The Two Jeffs

Triple Elvis

Has everybody read Calvin Tomkins’s profile of Jeff Koons in this week’s New Yorker by now? I love that Michael Govan is going to get that giant steam engine built at LACMA—it’ll be an Eiffel Tower (Govan’s words) for the LA skyline. This has to be the greatest waste of $20 million dollars ever that wasn’t connected to a war or an executive pay package. (It can even go over budget by $4.9 million and still come in under the Citigroup Chief Executive Charles O “Jobcuts” Prince III’s pay for just last year.) As if the artist needed it, this steam engine confirms, to misquote Jack Donaghy, that “[Jeff Koons] is the greatest [artist] since the Pharoahs.”

Steam engine

Koons’s stature depends a lot on his public personality. And his enigmatic, seemingly earnest explanations of his art and art are a big part of that, contributing at least as much as his alpha-male salesman bio. Tomkins rightly gives his quotes their due scrutiny. He compares him at one point to a motivational speaker.

Here’s Koons on the painting up top: “That’s a ‘Triple Elvis’…. I liked Elvis… and I liked using the reference to Andy Warhol’s Elvis paintings. And the lobster there… that refers to Dali, and to Duchamp.”

A good rule is this: when an artist starts citing the art-historical precedents in his own work, it’s time to go to sleep. But Koons’s art-historical references don’t come across that way. It’s boastful, but it’s not superior. He’s not trying to learn us anything. Duchamp, Warhol, Dali—these are not homework artists, these are superstars. A Warhol is as recognizable to most of us as an inflatable pool toy. Besides, Tomkins points out, Duchamp never even used lobsters in his work. (And he judges Koons’s equation of Elvis and the playmate as “somewhat miraculous.”)

Compare that attitude with Jeff Wall, whose work is up at MoMA this season. For symmetry, I’ll quote from the New Yorker’s Jeff Wall review:

“The erudite Wall imports art-historical and ideological arcana with motifs from Manet, Hokusai, or Walker Evans here and a redolence of German or French critical theory there…. We are to know that Wall knows that we know that the work is fictional—quotation marks set in quotation marks, and, if we detect the odd quotation from a quotational painting by Manet, we may go straight to the head of the class. If you like this type of heady gaming, good luck.”

Like Koons, Wall’s art-historical quotes are a game, but as if made by an art school student, Wall’s quotes feel like they reveal deep insecurities, as if the reference to an art-history textbook illustration or a family trip to the Prado is needed to prop up his works’ own status as artwork, or worse, that strategy’s flip side: to show how much better his knowing insider photos are than the popular stuff. Jeff Wall should take to heart the message of Mean Girls: your value is in yourself, Jeff, not in the company you keep.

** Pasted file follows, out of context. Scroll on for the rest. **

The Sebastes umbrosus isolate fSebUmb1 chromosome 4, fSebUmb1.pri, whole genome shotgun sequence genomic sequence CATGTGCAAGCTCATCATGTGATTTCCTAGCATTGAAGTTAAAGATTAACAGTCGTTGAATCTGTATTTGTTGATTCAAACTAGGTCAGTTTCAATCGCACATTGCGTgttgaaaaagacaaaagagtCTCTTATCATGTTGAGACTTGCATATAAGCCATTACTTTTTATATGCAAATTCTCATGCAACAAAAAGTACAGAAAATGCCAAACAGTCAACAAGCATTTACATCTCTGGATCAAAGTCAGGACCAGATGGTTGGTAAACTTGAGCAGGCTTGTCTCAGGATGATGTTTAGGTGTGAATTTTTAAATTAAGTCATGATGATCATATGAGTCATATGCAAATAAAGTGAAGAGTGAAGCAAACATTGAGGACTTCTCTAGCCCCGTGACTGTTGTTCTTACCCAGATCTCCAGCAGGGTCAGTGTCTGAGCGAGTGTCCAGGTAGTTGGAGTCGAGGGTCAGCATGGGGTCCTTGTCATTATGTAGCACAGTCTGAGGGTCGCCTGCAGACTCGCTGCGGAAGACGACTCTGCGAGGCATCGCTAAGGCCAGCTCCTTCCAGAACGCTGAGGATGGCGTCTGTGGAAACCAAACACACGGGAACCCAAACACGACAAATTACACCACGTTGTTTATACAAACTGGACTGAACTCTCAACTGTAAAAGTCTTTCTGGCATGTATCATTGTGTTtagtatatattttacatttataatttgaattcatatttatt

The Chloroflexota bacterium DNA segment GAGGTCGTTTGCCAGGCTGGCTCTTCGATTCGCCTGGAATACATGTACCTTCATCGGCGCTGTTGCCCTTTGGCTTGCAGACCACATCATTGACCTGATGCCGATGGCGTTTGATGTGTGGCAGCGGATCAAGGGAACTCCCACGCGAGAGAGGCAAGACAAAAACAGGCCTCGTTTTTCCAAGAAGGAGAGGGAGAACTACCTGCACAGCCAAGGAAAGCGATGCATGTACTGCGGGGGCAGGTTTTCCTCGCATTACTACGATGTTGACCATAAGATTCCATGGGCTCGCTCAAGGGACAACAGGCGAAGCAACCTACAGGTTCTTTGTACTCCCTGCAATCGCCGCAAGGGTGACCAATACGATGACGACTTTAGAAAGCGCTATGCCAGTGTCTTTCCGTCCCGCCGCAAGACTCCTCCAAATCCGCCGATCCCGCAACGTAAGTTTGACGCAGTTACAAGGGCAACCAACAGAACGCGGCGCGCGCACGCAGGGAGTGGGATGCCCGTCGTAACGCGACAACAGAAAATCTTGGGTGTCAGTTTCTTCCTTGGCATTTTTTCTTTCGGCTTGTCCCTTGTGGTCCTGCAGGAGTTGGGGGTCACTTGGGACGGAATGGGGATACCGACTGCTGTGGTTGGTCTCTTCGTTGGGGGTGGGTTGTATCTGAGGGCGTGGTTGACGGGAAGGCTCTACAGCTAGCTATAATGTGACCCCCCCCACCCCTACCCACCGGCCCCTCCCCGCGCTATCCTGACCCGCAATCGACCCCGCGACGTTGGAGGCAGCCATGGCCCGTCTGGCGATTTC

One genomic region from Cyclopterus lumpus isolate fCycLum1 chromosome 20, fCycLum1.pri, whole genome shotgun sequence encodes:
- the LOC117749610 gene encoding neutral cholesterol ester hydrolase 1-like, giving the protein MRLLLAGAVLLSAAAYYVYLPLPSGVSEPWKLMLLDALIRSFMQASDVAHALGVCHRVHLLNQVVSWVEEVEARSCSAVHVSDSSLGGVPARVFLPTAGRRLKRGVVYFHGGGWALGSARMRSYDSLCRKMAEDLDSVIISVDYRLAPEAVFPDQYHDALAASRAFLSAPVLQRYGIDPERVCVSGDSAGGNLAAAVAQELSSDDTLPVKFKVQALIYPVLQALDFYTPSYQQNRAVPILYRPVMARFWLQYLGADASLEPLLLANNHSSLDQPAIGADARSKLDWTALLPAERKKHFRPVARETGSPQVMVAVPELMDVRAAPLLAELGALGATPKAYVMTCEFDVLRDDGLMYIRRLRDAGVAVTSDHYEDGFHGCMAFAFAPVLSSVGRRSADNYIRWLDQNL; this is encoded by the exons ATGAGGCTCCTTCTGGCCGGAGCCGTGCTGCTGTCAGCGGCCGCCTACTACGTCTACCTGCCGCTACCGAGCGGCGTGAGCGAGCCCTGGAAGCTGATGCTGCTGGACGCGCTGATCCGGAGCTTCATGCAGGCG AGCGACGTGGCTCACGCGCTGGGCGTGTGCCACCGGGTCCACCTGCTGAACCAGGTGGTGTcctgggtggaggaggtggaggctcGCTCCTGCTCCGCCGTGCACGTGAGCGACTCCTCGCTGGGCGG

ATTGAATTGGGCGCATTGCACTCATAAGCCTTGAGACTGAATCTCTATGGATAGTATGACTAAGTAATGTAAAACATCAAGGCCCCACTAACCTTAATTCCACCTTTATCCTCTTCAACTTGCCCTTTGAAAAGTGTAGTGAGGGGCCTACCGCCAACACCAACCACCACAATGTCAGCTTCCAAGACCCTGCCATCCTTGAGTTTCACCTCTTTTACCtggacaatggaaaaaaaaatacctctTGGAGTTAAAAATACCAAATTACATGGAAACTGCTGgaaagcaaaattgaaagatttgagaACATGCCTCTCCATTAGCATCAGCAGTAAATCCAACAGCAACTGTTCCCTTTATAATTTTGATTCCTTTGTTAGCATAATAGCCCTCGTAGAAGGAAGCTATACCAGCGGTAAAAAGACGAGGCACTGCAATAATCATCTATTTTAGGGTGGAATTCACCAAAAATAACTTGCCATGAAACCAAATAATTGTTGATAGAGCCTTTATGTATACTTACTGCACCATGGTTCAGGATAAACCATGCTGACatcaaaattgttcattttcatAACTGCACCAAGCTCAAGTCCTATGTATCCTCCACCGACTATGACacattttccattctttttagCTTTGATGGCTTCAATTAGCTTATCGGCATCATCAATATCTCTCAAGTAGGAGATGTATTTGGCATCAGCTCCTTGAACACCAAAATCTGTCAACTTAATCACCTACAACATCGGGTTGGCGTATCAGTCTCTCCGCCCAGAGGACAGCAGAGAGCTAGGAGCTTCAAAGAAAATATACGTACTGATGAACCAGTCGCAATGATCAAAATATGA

Here’s Wall in his own words:

“I was very interested in Delacroix’s Death of Sardanapalus, partly because I was lecturing on Romanticism. I think the Sardanapalus is a very important picture, historically and psychologically.”

Destroyed Room

This is the work he’s talking about, The Destroyed Room. Can you see the Sardanapalus? If not, no worry, the Tate will take you through it step by step.

On the surface (and there’s a lot of surface), Jeff Koons and Jeff Wall share similar aims. Jeff K. makes elaborate, ungodly expensive re-creations of cheap children’s toys for a luxury collector’s market; Jeff W. takes intricately staged, production-crewed impersonations of documentary photographs— street photographs, the closest photographing comes to free. And yet they have as much in common as a playmate Elvis and a lobster, or hair and cheese. They’d make a great, messy, confusing two-man show.

MoMA just published a collection of Wall’s writings. A collection of Koons’s many, many interviews might get tedious, but could be a wildly entertaining read, like the eternally recurring Warhol diaries.

Until that day, here are some Jeff Koons profiles and interviews available online:
Koons’s 50th Birthday
Artforum interview by Katy Siegel, March 2003
Interview with Bloomberg News: Jeff Koons Recalls Cicciolina’s Pimples, Collects His Own Art, October 2006
Deutsche Bank Art interview, 2000
Interview with McCullom and Koons (Flash Art 1987)
Jeff Koons on Charlie Rose, August 7, 2000

And here are a few spam sites (splites? Have we named these? They’re not technically splogs. Maybe Quam?) with identical Koons quotes on them. Be warned, by clicking on them you are likely defrauding some advertiser by around 1/100th of a penny:

Brainy quote
Art quotes
Robert Genn
Quotes and Poem


  1. Frank Laird
    Posted April 24, 2007 at 4:09 pm | Permalink | Reply

    Enjoyed the Koons review. Just one thing… What is the model’s name in Koons’ “Triple Elvis”? Can’t find it anywhere. Just curious. The hanging locomotive will be the greatest farce ever….


    Frank Laird
    San Diego, CA

  2. Posted April 26, 2007 at 10:37 pm | Permalink | Reply

    I see. Sure, her name’s Heather Kozar.

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